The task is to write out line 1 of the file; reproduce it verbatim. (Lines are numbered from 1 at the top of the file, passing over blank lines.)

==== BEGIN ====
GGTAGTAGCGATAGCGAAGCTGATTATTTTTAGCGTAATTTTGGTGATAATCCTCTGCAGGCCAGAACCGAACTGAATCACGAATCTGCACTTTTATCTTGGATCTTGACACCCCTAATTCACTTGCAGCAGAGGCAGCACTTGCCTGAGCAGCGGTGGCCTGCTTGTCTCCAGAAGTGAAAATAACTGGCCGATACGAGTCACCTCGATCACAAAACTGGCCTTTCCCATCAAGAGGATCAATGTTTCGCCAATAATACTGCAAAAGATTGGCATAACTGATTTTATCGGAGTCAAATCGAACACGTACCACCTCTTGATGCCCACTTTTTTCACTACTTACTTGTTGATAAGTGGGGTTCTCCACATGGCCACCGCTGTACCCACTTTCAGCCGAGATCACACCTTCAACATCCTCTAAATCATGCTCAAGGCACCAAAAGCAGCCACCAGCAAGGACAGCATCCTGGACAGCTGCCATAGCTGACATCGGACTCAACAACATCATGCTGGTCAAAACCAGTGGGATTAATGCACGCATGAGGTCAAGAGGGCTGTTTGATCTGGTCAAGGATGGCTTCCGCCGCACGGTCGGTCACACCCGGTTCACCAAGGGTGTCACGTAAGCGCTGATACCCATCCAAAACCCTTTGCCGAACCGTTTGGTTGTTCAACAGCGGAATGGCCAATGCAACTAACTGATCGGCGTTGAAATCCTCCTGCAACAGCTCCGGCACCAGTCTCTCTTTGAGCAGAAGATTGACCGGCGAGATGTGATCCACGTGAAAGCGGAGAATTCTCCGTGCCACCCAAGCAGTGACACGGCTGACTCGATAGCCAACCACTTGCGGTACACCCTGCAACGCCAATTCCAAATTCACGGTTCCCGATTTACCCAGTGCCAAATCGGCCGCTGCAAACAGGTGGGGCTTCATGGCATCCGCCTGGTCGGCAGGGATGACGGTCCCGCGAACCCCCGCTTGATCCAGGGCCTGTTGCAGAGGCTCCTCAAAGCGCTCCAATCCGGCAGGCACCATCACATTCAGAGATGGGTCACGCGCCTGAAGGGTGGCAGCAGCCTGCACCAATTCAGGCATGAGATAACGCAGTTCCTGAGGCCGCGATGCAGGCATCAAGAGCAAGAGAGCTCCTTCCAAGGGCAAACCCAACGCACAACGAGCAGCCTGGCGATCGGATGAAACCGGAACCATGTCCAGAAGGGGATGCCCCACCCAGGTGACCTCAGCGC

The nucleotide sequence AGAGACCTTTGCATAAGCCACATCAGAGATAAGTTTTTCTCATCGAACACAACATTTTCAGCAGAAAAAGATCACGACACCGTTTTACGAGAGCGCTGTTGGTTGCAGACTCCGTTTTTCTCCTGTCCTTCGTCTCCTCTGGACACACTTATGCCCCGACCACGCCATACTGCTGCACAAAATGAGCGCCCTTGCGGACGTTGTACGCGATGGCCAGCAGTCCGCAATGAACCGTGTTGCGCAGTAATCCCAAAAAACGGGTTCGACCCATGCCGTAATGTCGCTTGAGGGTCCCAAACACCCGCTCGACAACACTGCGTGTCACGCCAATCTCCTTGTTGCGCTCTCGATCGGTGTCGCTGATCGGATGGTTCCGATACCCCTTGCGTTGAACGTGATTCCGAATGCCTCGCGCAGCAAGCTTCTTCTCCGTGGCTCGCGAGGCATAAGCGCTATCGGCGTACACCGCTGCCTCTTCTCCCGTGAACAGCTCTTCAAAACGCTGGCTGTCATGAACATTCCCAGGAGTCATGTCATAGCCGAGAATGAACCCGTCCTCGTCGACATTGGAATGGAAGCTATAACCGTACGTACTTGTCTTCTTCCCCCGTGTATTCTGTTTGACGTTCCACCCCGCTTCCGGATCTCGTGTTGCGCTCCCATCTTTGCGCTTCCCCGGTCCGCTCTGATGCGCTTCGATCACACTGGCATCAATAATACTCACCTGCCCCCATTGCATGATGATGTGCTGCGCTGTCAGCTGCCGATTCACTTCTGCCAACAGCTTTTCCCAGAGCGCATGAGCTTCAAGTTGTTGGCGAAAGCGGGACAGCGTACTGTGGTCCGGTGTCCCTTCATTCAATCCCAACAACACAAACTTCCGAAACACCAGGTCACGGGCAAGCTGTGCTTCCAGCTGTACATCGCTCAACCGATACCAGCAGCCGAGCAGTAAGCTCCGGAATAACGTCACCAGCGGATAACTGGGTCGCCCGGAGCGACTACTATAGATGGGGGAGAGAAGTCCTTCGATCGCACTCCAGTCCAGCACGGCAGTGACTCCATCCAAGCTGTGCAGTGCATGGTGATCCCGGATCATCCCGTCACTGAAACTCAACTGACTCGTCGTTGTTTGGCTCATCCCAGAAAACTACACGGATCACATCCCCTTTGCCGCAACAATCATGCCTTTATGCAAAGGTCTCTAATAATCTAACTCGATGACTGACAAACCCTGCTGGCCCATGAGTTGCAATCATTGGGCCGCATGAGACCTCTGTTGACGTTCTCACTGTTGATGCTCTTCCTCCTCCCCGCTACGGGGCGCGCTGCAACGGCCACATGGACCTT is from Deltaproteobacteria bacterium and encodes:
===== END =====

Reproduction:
GGTAGTAGCGATAGCGAAGCTGATTATTTTTAGCGTAATTTTGGTGATAATCCTCTGCAGGCCAGAACCGAACTGAATCACGAATCTGCACTTTTATCTTGGATCTTGACACCCCTAATTCACTTGCAGCAGAGGCAGCACTTGCCTGAGCAGCGGTGGCCTGCTTGTCTCCAGAAGTGAAAATAACTGGCCGATACGAGTCACCTCGATCACAAAACTGGCCTTTCCCATCAAGAGGATCAATGTTTCGCCAATAATACTGCAAAAGATTGGCATAACTGATTTTATCGGAGTCAAATCGAACACGTACCACCTCTTGATGCCCACTTTTTTCACTACTTACTTGTTGATAAGTGGGGTTCTCCACATGGCCACCGCTGTACCCACTTTCAGCCGAGATCACACCTTCAACATCCTCTAAATCATGCTCAAGGCACCAAAAGCAGCCACCAGCAAGGACAGCATCCTGGACAGCTGCCATAGCTGACATCGGACTCAACAACATCATGCTGGTCAAAACCAGTGGGATTAATGCACGCATGAGGTCAAGAGGGCTGTTTGATCTGGTCAAGGATGGCTTCCGCCGCACGGTCGGTCACACCCGGTTCACCAAGGGTGTCACGTAAGCGCTGATACCCATCCAAAACCCTTTGCCGAACCGTTTGGTTGTTCAACAGCGGAATGGCCAATGCAACTAACTGATCGGCGTTGAAATCCTCCTGCAACAGCTCCGGCACCAGTCTCTCTTTGAGCAGAAGATTGACCGGCGAGATGTGATCCACGTGAAAGCGGAGAATTCTCCGTGCCACCCAAGCAGTGACACGGCTGACTCGATAGCCAACCACTTGCGGTACACCCTGCAACGCCAATTCCAAATTCACGGTTCCCGATTTACCCAGTGCCAAATCGGCCGCTGCAAACAGGTGGGGCTTCATGGCATCCGCCTGGTCGGCAGGGATGACGGTCCCGCGAACCCCCGCTTGATCCAGGGCCTGTTGCAGAGGCTCCTCAAAGCGCTCCAATCCGGCAGGCACCATCACATTCAGAGATGGGTCACGCGCCTGAAGGGTGGCAGCAGCCTGCACCAATTCAGGCATGAGATAACGCAGTTCCTGAGGCCGCGATGCAGGCATCAAGAGCAAGAGAGCTCCTTCCAAGGGCAAACCCAACGCACAACGAGCAGCCTGGCGATCGGATGAAACCGGAACCATGTCCAGAAGGGGATGCCCCACCCAGGTGACCTCAGCGC